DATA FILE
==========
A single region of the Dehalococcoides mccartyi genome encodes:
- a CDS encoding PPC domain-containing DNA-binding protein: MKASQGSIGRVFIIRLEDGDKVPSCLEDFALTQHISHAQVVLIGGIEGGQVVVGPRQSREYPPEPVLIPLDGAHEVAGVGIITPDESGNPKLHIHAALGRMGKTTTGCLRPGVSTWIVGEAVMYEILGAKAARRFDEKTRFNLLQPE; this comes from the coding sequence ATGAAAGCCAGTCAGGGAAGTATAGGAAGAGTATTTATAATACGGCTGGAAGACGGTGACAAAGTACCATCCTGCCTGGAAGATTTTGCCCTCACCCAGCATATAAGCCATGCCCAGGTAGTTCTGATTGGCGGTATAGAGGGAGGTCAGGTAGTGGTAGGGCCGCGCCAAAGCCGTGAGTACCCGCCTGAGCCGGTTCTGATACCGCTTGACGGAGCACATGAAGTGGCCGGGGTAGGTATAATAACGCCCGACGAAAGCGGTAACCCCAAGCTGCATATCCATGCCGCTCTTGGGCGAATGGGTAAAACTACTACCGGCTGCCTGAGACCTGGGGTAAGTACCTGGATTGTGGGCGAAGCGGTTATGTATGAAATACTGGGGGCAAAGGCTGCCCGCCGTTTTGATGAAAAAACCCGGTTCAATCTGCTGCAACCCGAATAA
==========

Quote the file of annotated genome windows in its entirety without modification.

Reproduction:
A single region of the Dehalococcoides mccartyi genome encodes:
- a CDS encoding PPC domain-containing DNA-binding protein: MKASQGSIGRVFIIRLEDGDKVPSCLEDFALTQHISHAQVVLIGGIEGGQVVVGPRQSREYPPEPVLIPLDGAHEVAGVGIITPDESGNPKLHIHAALGRMGKTTTGCLRPGVSTWIVGEAVMYEILGAKAARRFDEKTRFNLLQPE; this comes from the coding sequence ATGAAAGCCAGTCAGGGAAGTATAGGAAGAGTATTTATAATACGGCTGGAAGACGGTGACAAAGTACCATCCTGCCTGGAAGATTTTGCCCTCACCCAGCATATAAGCCATGCCCAGGTAGTTCTGATTGGCGGTATAGAGGGAGGTCAGGTAGTGGTAGGGCCGCGCCAAAGCCGTGAGTACCCGCCTGAGCCGGTTCTGATACCGCTTGACGGAGCACATGAAGTGGCCGGGGTAGGTATAATAACGCCCGACGAAAGCGGTAACCCCAAGCTGCATATCCATGCCGCTCTTGGGCGAATGGGTAAAACTACTACCGGCTGCCTGAGACCTGGGGTAAGTACCTGGATTGTGGGCGAAGCGGTTATGTATGAAATACTGGGGGCAAAGGCTGCCCGCCGTTTTGATGAAAAAACCCGGTTCAATCTGCTGCAACCCGAATAA